New allowances for councillors set to ensure savings for taxpayers

This story was published 17 January 2023

An independent panel that annually reviews allowances paid to North Yorkshire’s county councillors is recommending payments for members of the new North Yorkshire Council that reflect their significantly increased workload within the new authority.

Inside the council chamber

The proposed rates of both basic and special responsibility allowances will see councillors paid at a level similar to comparable unitary councils, such as Cornwall and Northumberland.

On 1 April, a new single authority, North Yorkshire Council, will replace the existing county council and seven district and borough authorities in the biggest shake-up of local government since 1974 to pave the way for a long-awaited devolution deal. At the same time, the number of councillors in the county will reduce from 319 to 90.

Members of our executive will consider the panel’s proposals next Tuesday (24 January) before the panel’s recommendations go to the full county council for a decision at its meeting in February.

If the proposals are approved, the basic allowance for a member of North Yorkshire Council will be £15,500 in 2023/24. Currently, within the county council, the basic allowance is £10,316. Special responsibility allowances will be at least four per cent higher than the current county council allowances, depending on the role.

The chair of the Independent Remuneration Panel (IRP), John Thompson, said: “Councillors volunteer for their roles. They are not employees and are not paid at a commercial rate for their time. However, the allowances should not be set at a level which acts as a disincentive to conscientious performance of duties, or which does not reflect the considerable time commitment required for the role.

“Setting a fair and proportionate basic allowance and special responsibility allowance that reflects the workload of councillors in the new authority has been a complex task. The allowances paid in similar local authorities have been reviewed, inflation and cost of living pressures taken into account, information from councillors about their current and future workload considered, along with details of how the new council will work and the services that it will commission and provide.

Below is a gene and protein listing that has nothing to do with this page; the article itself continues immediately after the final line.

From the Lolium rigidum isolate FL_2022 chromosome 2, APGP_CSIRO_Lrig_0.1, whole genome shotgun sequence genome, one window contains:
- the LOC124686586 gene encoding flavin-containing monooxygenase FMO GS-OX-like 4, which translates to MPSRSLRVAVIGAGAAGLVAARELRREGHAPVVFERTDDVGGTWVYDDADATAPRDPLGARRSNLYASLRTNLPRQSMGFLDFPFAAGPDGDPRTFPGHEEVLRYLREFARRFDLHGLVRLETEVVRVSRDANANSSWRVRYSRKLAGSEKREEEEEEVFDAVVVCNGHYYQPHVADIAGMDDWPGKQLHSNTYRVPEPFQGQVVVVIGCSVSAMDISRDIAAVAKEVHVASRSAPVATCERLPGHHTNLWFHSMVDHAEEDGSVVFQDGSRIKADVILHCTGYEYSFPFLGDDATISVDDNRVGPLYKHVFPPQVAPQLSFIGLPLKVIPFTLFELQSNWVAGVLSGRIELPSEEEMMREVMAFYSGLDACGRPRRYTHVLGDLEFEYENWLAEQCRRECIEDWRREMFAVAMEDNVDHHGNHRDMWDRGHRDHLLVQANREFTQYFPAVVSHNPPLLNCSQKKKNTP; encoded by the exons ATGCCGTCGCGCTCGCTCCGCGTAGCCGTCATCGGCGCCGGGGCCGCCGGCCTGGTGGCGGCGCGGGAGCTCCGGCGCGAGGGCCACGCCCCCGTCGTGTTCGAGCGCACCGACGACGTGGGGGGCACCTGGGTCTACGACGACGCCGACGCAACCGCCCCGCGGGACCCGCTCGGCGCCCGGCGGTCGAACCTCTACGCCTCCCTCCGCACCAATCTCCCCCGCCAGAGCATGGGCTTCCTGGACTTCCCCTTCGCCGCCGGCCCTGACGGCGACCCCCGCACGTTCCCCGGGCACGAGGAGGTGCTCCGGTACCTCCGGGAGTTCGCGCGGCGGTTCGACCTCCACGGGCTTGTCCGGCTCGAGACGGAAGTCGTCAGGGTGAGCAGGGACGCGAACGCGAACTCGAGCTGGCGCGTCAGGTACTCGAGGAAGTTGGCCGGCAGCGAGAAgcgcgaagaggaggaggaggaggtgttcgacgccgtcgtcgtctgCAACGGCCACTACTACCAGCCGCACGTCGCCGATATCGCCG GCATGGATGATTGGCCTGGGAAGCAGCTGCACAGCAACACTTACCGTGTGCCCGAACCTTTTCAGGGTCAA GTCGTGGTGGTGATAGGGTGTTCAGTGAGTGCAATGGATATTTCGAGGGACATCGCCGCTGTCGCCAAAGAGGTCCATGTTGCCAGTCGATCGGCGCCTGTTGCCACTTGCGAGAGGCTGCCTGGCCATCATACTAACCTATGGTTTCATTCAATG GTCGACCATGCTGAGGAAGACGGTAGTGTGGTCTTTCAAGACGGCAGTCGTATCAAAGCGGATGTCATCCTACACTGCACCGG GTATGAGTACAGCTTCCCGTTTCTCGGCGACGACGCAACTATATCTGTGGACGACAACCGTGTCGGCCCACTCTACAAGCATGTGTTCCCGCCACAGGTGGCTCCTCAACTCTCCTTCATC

“When considering the appropriate level for the allowances, it is also important to take into account the need to continue to attract the required calibre of candidate from a diverse range of backgrounds, to stand and serve as a councillor.”

Mr Thompson added that this year the IRP had faced unique and demanding circumstances. In reaching its recommendations, the panel had to balance its immediate objective of recognising the significant increase in the level of responsibility and time commitment of councillors in office with a longer-term requirement to ensure that there is no financial barrier to prevent anyone in North Yorkshire from standing for office.

He said: “I acknowledge that in absolute terms this may be seen as a large increase, but it is important to note that the reduction in the number of councillors from 319 to 90 means that there are significant savings to the taxpayer to be made on payments of allowances.”

The total cost of the proposed basic allowances and the special responsibility allowances in 2023/24 for 90 councillors is £1,845,686. This equates to £1,395,000 for basic allowances and £450,686 for special responsibility allowances.

Mr Thompson emphasised that if the IRP’s recommendations are accepted there will be a net budget saving of £707,633 compared to the 2022/23 total budget of £2,553,319 for basic allowances and special responsibility allowances for the existing 319 councillors.

Council leader, Cllr Carl Les, said: “I thank the panel for its work and for looking at this issue with independent eyes. It is important that the level at which allowances are set is not a barrier that would prevent anyone from standing for a council position, regardless of such things as age, personal circumstances and whether they are in work.

“It will be a matter for each councillor to decide, at the full council meeting in February, whether to take all, some or none of the proposed allowances.”